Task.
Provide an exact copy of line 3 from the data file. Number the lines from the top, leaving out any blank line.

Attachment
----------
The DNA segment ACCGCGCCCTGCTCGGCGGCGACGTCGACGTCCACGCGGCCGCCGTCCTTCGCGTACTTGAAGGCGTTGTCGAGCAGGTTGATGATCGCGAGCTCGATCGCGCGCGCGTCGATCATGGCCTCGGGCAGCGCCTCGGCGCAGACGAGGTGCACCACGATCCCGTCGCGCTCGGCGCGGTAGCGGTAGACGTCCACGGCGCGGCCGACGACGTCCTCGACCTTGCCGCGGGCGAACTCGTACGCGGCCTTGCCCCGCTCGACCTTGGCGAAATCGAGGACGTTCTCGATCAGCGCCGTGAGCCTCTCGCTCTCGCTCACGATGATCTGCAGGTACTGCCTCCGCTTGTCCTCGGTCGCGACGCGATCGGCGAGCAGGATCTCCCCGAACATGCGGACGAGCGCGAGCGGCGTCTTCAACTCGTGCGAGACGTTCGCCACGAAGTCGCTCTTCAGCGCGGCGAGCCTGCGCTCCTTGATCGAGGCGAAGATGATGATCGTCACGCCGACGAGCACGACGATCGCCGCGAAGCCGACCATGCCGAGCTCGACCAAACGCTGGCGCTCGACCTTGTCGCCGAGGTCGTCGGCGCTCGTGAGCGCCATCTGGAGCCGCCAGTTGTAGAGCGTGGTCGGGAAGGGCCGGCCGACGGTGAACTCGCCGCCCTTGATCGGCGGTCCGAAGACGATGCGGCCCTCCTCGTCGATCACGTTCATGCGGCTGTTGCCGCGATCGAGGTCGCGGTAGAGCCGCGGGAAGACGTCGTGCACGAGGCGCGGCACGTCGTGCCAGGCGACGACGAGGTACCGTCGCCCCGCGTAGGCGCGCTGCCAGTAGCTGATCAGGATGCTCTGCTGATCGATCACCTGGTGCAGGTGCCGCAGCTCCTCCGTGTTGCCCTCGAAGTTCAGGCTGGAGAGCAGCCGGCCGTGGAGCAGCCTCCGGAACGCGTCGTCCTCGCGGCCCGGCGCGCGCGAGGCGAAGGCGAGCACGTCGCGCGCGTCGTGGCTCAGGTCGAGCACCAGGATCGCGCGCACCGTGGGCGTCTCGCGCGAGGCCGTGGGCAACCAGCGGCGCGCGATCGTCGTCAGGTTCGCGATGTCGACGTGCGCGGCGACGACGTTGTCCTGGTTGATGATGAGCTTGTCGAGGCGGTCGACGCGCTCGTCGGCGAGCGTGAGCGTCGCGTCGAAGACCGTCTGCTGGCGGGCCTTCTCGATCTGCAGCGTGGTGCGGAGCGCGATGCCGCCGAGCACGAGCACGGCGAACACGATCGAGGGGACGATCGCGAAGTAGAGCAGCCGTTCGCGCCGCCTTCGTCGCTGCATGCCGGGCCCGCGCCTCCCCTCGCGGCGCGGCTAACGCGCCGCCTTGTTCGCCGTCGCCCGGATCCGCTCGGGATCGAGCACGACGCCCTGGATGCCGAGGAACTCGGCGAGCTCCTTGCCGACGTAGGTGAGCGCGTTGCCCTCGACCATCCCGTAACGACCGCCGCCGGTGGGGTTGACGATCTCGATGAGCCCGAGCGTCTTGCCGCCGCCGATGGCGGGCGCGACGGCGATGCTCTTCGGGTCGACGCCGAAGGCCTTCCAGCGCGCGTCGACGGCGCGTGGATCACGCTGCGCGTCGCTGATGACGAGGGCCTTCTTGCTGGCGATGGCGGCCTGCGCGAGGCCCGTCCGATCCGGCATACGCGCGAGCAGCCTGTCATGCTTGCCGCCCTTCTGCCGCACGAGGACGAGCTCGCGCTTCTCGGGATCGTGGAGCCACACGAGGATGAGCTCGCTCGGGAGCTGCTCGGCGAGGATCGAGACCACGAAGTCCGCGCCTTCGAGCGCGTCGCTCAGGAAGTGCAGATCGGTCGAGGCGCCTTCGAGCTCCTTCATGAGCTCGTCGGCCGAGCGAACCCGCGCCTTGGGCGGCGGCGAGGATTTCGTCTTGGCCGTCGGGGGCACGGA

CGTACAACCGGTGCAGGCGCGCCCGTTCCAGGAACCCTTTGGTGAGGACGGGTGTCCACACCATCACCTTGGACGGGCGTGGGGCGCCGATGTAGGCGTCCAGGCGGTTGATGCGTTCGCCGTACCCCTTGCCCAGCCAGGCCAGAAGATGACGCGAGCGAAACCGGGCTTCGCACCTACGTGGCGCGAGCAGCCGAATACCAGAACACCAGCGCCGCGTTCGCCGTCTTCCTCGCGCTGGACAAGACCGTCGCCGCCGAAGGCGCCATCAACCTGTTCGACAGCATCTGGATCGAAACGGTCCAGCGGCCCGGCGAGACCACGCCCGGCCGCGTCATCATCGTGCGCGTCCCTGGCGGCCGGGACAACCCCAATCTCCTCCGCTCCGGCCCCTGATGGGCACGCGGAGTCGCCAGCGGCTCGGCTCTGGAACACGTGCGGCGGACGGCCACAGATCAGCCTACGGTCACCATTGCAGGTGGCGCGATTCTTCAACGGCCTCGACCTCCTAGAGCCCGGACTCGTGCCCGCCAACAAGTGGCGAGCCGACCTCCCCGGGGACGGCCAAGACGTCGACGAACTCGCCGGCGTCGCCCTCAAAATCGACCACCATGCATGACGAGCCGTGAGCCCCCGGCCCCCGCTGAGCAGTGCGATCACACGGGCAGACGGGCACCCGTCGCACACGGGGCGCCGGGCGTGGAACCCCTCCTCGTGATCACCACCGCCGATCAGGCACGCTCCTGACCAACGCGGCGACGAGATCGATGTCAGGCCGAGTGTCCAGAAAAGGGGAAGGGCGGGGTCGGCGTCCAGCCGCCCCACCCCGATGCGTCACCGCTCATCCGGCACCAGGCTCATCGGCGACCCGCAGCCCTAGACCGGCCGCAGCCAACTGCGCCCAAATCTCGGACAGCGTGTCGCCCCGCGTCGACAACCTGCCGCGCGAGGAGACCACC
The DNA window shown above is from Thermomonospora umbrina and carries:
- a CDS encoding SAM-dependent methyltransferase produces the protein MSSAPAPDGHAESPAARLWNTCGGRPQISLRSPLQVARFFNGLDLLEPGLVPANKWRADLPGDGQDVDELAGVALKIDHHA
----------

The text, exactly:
The DNA window shown above is from Thermomonospora umbrina and carries: